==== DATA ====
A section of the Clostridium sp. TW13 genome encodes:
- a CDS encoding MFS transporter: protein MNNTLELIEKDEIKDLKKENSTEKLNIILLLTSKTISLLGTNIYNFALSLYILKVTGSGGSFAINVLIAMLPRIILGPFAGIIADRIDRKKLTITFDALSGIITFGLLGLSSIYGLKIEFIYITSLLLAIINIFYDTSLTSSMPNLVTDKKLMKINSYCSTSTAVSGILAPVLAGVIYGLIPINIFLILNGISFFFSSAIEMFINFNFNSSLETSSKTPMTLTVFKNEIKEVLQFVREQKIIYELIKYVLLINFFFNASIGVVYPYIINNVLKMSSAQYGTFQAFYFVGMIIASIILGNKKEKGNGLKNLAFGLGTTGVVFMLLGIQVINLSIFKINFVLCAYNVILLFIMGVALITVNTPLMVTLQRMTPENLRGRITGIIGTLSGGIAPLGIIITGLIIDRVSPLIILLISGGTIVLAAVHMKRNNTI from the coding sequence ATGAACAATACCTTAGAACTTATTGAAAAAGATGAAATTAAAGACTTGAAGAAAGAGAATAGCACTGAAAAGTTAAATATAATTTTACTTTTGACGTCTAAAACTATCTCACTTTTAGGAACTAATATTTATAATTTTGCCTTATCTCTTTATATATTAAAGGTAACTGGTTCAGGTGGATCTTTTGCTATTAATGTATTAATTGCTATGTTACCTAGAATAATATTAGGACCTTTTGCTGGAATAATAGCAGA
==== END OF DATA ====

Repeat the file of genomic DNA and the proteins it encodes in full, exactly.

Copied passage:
A section of the Clostridium sp. TW13 genome encodes:
- a CDS encoding MFS transporter: protein MNNTLELIEKDEIKDLKKENSTEKLNIILLLTSKTISLLGTNIYNFALSLYILKVTGSGGSFAINVLIAMLPRIILGPFAGIIADRIDRKKLTITFDALSGIITFGLLGLSSIYGLKIEFIYITSLLLAIINIFYDTSLTSSMPNLVTDKKLMKINSYCSTSTAVSGILAPVLAGVIYGLIPINIFLILNGISFFFSSAIEMFINFNFNSSLETSSKTPMTLTVFKNEIKEVLQFVREQKIIYELIKYVLLINFFFNASIGVVYPYIINNVLKMSSAQYGTFQAFYFVGMIIASIILGNKKEKGNGLKNLAFGLGTTGVVFMLLGIQVINLSIFKINFVLCAYNVILLFIMGVALITVNTPLMVTLQRMTPENLRGRITGIIGTLSGGIAPLGIIITGLIIDRVSPLIILLISGGTIVLAAVHMKRNNTI from the coding sequence ATGAACAATACCTTAGAACTTATTGAAAAAGATGAAATTAAAGACTTGAAGAAAGAGAATAGCACTGAAAAGTTAAATATAATTTTACTTTTGACGTCTAAAACTATCTCACTTTTAGGAACTAATATTTATAATTTTGCCTTATCTCTTTATATATTAAAGGTAACTGGTTCAGGTGGATCTTTTGCTATTAATGTATTAATTGCTATGTTACCTAGAATAATATTAGGACCTTTTGCTGGAATAATAGCAGA